St. John of the Cross

Solemnity: 14 Dec.

John de Yepes was born in 1542 at Fontiveros in Spain and entered the Carmelite Order in 1563. St. John was a contemporary of St. Teresa and with her, he reformed the Carmelite friars. He was an enormously gifted man who could turn his hand to many things, being at different times of his life a hospital worker, a poet, a writer, a builder of houses and aqueducts, a spiritual director - and all this in the midst of a deeply contemplative prayer life as a Carmelite friar.

John was not the inventor of a new doctrine nor should he be called the Doctor of the Night, but a wise man who framed his doctrine in clear and precise principles. For St. John the supernatural life pivots on two hinges: the soul and God. God is like a seed infused in the depths of the soul, where he dwells and whence he governs the soul and with it the whole person, so that God and the soul constitute in a sense one thing, thus making it possible to say with St. Paul, "It is no longer I that live, but Christ lives in me" (Gal 2:20). This transforming union takes place when the will submits completely to God's will and is achieved by an absolute turning away from everything that does not come from God. He exacts an integral spiritual poverty, necessary for one who wishes to come into the possession of the all who is God. John of the Cross emphasised that even the slightest hint of attachment, including spiritual attachment, hinders a per-son from reaching union with God. John had a very keen psychological insight into the minds of people. His doctrine is most relevant today in our materialistic world and he is more widely read than ever before.

John's outstanding works are: Ascent of Mount Carmel, Dark Night of the Soul, The Spiritual Canticle, and The Living Flame of Love. His writings are translated into many languages and are widely read by Christians of various denominations and by Buddhists and Hindus. He died at Ubeda in 1591. St. John was declared a Doctor of the Church by Pope Pius XI in 1926.


Principal Events in the Life of St. John of the Cross

1542 Born Juan de Yepes at Fontiveros, near Avila, Spain.
1563 John took the habit of the Carmelite Friars in Medina.
1564 Made Profession as a Carmelite, then entered the University Salamanca to study arts and theology.
1567 Ordained a priest. Later that year he met St. Teresa at Medina then returned to University at Salamanca.
1568 28 November John took the vows of the Reform at Duruelo.
1577 On the night of December 2, John is kidnapped by the Carmelites of the Ancient Observance and carried off to the Carmelite priory at Avila. After a short time he is taken prisoner to the priory at Toledo.
1577-8 In Toledo prison, John begins writing poetry to express his inner spirit and for his own consolation.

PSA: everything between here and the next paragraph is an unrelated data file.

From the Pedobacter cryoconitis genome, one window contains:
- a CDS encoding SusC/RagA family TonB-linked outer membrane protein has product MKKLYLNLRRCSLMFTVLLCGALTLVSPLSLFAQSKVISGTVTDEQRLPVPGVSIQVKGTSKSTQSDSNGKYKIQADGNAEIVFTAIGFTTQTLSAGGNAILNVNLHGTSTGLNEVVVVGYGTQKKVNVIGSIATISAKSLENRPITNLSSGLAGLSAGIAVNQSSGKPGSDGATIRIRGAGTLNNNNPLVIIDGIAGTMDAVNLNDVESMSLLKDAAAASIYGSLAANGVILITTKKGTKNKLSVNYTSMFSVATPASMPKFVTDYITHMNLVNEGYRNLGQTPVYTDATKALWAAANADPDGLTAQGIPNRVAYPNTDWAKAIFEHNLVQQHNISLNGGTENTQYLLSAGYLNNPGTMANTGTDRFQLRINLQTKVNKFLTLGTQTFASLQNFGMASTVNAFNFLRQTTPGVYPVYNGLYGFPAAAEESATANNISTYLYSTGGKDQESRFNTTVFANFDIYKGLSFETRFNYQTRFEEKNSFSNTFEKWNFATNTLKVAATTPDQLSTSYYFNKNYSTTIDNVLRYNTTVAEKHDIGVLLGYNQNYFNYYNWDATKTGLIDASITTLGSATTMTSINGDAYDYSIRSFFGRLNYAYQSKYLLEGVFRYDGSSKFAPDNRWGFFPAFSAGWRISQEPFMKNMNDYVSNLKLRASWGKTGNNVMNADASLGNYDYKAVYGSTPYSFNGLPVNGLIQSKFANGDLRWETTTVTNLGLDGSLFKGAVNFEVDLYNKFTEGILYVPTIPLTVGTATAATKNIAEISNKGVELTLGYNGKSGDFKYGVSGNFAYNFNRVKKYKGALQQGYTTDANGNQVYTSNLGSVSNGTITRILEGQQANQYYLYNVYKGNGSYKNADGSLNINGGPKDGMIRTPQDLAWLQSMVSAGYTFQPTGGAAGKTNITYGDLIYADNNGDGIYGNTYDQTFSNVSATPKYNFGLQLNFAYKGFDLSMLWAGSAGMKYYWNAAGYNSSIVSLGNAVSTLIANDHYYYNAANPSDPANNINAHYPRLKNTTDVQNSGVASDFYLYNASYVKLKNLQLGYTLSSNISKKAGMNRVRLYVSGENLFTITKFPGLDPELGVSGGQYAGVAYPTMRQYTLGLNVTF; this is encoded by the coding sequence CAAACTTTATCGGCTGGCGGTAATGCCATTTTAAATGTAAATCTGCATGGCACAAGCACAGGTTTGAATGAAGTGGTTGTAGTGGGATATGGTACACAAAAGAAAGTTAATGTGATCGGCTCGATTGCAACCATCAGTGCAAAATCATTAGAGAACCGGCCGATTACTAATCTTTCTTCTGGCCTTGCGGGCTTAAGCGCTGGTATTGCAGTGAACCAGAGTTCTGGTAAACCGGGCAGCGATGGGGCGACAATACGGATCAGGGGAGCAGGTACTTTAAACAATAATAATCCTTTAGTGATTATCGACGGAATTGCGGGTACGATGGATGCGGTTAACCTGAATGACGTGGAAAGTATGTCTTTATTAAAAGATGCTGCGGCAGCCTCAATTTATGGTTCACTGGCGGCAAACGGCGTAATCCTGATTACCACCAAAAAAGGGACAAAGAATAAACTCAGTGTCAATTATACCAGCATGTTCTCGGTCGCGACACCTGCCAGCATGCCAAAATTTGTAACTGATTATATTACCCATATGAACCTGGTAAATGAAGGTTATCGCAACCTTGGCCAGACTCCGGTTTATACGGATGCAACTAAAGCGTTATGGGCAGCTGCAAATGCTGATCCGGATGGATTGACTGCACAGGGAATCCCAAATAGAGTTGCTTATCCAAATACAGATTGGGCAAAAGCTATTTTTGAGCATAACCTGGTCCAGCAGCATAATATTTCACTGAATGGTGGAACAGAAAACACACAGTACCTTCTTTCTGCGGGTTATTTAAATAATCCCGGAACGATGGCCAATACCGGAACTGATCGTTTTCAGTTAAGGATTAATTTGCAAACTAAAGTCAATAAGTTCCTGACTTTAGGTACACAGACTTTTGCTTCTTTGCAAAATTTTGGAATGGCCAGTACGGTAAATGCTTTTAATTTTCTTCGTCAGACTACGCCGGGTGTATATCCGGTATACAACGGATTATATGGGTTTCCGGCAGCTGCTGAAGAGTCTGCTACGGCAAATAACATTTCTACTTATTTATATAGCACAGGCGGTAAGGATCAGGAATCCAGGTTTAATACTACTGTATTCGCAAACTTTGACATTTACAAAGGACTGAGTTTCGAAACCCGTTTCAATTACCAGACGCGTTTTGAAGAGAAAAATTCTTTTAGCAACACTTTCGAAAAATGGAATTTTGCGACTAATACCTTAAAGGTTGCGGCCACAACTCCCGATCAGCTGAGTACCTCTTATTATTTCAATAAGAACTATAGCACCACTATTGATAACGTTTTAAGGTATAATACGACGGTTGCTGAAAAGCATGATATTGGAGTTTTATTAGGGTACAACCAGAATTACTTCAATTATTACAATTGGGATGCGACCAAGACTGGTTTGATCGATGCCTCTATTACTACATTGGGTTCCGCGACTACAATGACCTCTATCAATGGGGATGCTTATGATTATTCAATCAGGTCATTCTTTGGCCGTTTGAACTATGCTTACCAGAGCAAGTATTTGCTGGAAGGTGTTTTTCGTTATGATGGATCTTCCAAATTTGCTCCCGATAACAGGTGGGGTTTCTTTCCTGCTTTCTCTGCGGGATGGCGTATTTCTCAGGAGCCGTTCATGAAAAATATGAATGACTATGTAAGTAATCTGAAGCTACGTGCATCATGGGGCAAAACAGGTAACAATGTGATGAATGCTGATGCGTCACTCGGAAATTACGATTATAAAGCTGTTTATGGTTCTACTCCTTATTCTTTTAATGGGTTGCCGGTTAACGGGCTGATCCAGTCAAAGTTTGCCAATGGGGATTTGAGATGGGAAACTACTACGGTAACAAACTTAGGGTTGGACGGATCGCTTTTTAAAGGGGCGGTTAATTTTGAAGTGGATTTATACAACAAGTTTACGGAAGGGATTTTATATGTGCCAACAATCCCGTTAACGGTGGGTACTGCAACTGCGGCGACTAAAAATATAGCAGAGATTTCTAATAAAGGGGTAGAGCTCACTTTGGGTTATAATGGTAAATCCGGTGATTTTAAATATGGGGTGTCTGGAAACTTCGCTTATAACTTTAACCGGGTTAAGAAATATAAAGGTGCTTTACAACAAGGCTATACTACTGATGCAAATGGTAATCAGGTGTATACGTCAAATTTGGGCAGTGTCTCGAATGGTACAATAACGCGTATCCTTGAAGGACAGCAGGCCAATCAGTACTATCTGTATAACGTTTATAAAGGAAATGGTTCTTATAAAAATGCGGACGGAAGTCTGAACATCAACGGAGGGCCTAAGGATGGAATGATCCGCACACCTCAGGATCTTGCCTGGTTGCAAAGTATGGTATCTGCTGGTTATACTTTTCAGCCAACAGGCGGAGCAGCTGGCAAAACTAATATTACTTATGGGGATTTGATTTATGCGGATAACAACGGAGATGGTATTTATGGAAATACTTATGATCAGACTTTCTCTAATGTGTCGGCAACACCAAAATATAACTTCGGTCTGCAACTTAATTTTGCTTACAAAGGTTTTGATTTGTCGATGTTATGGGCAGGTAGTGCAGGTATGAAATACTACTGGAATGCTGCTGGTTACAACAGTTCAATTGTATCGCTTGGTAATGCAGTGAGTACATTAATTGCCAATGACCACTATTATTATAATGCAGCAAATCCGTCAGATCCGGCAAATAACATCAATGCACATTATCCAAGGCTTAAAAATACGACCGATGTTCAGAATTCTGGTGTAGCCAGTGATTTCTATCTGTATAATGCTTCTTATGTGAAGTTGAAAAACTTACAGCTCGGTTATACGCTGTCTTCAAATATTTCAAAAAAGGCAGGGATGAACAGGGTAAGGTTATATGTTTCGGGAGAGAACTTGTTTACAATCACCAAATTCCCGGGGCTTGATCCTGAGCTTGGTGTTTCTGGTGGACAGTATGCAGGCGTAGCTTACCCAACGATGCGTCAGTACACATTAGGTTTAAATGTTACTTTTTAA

1578 Sometime in August John escapes to the convent of the Discalced Carmelite nuns in Toledo. In October, John attends a meeting of the Discalced superiors at Almodovar. They decide to send him to El Calvario as Vicar.
1578-9 During his time at El Calvario he begins his commentary entitled Ascent of Mount Carmel.
1579 John founds a college of the Reform at Baeza and remains as rector for the next three years. During this time he continues his ministry of the written word.
1581 John attends the Alcala Chapter of the Reform, arriving on March 3 or 4. He is appointed third definitor and prior of the Granada house of Los Martires. In November John meets St. Teresa Avila. This was to be their last meeting.
1582 Toward the end of January, John arrives at Los Martires in Granada. He is elected prior, and continues his writing-including the last five stanzas of the “Spiritual Canticle” poem (with it commentary), the finishing touches on the Ascent of Mount Carmel, and the whole of theLivingFlame of Love.
1585 In May, the Lisbon Chapter appoints John second definitor and vicar
1587 In April, the chapter of Valladolid re-appoints John prior of Los Martires.
1588 In August, John attends the chapter of the Reform in Madrid, and is elected first definitor. Later that month, John takes up his new role as prior of Segovia, the house that would become the headquarters for the government of the Reform. John acts as deputy for Fr. Doria, during the latter’s absences.
1590 In June, John is re-elected first definitor at the extraordinary chapter held in Madrid.
1591 On June 1, the eve of Pentecost, the general chapter opens in Madrid. John is left without office and sent to La Penuela to prepare for assignment to Mexico. He arrives at La Penuela in August. Within a few weeks, John falls victim to severe fever. On September 22 he leaves La Penuela for Ubeda. John of the Cross dies at Ubeda on December 14.


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